Turkey expects Russia to end PKK-affiliated Syrian PYD’s activities in Moscow: Erdoğan

President Recep Tayyip Erdoğan said in his meeting with Vladimir Putin on Friday that Turkey expects Russia to end the PKK’s Syrian affiliate Democratic Union Party’s (PYD) activities in Moscow.

The two leaders met at the sixth summit of the Turkish-Russian High-Level Cooperation Council (ÜDİK), where they focused on the Syrian crisis, as the two countries have launched mediation efforts and coordinated military action in the war-torn country.

“It bears great importance that we [Turkey and Russia] act in close coordination in fighting terrorism,” Erdoğan told reporters after the meeting, and urged a “determined” attitude against Daesh and all other terrorist organizations operating in Syria.

“In this respect, we particularly expect [Russia] to end the activities of the PYD, the PKK’s Syria wing, in Moscow,” he added.

Erdoğan said that during the one-on-one meeting with his Russian counterpart, they discussed Syria and the fight against terrorism.

“An important task falls on us to immediately ensure stability in Syria and stop the bloodshed,” he said.

Erdoğan also thanked Russia for its precision on curbing the Gülenist Terror Group’s (FETÖ) activities in the country. “I expect Russian officials to take the necessary steps against FETÖ members who secretly continue their activities in St. Petersburg and Moscow,” he said.

The Turkish president further said Russia, as a member of Minsk Group that is mediating between Azerbaijan and Armenia, can have an influential role in finding a solution on the Nagorno-Karabakh conflict between the two countries.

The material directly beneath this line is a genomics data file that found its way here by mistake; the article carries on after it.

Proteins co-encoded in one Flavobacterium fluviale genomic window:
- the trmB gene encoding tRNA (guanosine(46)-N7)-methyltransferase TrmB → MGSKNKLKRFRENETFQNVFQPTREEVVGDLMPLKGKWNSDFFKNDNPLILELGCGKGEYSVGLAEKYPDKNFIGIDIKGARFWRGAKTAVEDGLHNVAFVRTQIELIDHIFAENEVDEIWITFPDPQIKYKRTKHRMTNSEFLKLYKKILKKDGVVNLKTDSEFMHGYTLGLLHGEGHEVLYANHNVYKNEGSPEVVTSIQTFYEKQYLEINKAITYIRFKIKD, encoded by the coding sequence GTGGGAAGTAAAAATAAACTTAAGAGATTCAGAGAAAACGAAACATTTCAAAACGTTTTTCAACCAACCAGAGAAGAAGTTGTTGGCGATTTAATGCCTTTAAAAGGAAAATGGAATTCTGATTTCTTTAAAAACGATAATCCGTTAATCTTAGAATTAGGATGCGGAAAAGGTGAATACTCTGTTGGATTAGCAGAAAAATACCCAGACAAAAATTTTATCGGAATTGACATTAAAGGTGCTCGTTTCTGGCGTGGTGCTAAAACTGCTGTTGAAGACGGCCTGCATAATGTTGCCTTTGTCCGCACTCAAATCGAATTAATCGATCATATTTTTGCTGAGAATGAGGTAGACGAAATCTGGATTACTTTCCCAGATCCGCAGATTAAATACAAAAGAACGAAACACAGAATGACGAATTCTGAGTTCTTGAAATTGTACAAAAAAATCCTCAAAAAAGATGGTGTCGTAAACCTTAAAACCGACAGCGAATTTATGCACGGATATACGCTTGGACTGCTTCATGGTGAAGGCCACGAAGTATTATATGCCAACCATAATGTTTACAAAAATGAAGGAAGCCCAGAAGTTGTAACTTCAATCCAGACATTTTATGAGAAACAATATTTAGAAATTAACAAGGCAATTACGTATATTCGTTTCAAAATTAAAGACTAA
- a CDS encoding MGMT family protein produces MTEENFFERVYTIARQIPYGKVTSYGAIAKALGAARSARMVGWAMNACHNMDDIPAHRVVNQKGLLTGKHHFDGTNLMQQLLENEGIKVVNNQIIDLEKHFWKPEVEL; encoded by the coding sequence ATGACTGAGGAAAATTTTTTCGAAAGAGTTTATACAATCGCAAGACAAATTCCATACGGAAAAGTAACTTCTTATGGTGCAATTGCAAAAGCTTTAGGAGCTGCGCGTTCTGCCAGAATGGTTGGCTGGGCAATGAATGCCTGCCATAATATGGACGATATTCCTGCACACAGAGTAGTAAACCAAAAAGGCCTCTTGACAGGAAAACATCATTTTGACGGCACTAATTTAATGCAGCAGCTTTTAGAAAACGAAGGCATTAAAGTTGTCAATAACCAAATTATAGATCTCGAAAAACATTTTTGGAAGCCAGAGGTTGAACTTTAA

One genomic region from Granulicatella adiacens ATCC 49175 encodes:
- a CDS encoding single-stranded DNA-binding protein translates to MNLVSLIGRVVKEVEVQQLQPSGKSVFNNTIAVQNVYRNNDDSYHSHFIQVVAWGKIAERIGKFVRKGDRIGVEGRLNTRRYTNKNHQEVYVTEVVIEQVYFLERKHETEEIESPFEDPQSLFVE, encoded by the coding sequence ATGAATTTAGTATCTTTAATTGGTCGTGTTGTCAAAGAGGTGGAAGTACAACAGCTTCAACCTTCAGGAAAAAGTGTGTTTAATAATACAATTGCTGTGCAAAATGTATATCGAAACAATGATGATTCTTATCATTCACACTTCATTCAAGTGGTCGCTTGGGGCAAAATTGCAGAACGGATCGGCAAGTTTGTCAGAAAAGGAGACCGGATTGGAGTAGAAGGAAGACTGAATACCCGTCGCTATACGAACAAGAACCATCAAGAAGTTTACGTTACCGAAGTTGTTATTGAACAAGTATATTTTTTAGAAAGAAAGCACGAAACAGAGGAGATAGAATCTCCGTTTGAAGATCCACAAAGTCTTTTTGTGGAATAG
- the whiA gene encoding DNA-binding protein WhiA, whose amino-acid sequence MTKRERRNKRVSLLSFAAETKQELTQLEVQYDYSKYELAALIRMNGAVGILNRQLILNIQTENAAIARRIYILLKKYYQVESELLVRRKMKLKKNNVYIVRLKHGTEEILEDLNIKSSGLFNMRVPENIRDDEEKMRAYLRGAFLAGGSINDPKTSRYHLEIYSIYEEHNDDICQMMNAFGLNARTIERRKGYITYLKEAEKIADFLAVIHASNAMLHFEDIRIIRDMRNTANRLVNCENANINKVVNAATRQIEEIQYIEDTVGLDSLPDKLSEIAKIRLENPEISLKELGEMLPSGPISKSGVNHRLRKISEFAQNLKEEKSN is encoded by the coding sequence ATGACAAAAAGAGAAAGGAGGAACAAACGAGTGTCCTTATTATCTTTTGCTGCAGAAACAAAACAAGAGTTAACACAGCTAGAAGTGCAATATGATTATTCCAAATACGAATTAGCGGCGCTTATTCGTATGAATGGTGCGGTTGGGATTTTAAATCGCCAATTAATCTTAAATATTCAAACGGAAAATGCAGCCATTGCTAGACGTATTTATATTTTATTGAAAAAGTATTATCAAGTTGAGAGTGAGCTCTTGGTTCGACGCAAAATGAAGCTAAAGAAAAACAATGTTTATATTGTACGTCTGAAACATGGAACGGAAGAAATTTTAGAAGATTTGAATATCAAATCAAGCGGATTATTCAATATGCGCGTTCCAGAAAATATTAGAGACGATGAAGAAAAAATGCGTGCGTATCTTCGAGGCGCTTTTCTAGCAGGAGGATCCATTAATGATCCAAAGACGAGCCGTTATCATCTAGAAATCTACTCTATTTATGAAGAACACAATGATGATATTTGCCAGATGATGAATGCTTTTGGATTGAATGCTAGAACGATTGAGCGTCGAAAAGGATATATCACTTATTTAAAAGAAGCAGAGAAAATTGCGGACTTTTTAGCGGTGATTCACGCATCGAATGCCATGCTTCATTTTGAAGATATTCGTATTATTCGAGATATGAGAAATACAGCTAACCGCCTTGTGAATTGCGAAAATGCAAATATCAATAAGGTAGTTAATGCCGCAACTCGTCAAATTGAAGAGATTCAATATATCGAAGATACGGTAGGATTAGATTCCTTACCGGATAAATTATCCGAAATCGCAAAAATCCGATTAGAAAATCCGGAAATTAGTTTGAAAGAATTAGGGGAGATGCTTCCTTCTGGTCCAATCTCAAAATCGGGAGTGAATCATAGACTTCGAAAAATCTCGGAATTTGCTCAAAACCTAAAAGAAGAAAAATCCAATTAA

“We are actively working to solve the most acute crises, first of all in Syria,” Putin said as he greeted Erdoğan at the start of the talks. “I’m very pleased to note, and few seemed to expect it, that our military and special services have established such efficient and close contact.” The Russian president said he was very pleased that interstate relations between the two countries are restoring rather quickly. “Many events have happened, and lately we have been working actively to bring the Russia-Turkey relations to the level worth our countries,” he added.

At the beginning, Erdoğan said, “I believe the steps we will take in many areas like the economy, trade, military, and the defense industry will be the main topics of today’s High-Level Cooperation Council meeting.”

Regarding Turkey’s anti-terror operations, Erdoğan said, “Operation Euphrates Shield has been the biggest blow to the Daesh terrorist group,” adding that the Turkish Armed Forces (TSK) and the Free Syrian Army (FSA) have cleansed a total of 2200 square kilometers of territory in northern Syria from Daesh terrorists.

Responding to Erdoğan’s remarks, Putin said “As Russia, we condemn any kind of terror activity as a principle. We also appreciate the close cooperation between Turkish and Russian intelligence services.”

Erdoğan and Putin later had a closed meeting that lasted almost one-and-a-half hours.

Foreign Minister Mevlüt Çavuşoğlu, presidential spokesperson İbrahim Kalın and head of the Turkish National Intelligence Organization (MİT) Hakan Fidan accompanied President Erdoğan during his visit.

The last meeting between Erdoğan and Putin was held in August, after Turkey and Russia patched up the fallout in the aftermath of the downing of a Russian jet over the Turkish-Syrian border.

Since the summer, Russia has relaxed the sanctions that were imposed on Turkey in response to the jet incident and the countries have worked together to bring a cease-fire and political solution to Syria.

Relations were tested in December when the Russian ambassador in Ankara, Andrey Karlov, was killed in capital Ankara. However, Putin declared the shooting a “provocation” designed to undermine relations between Turkey and Russia.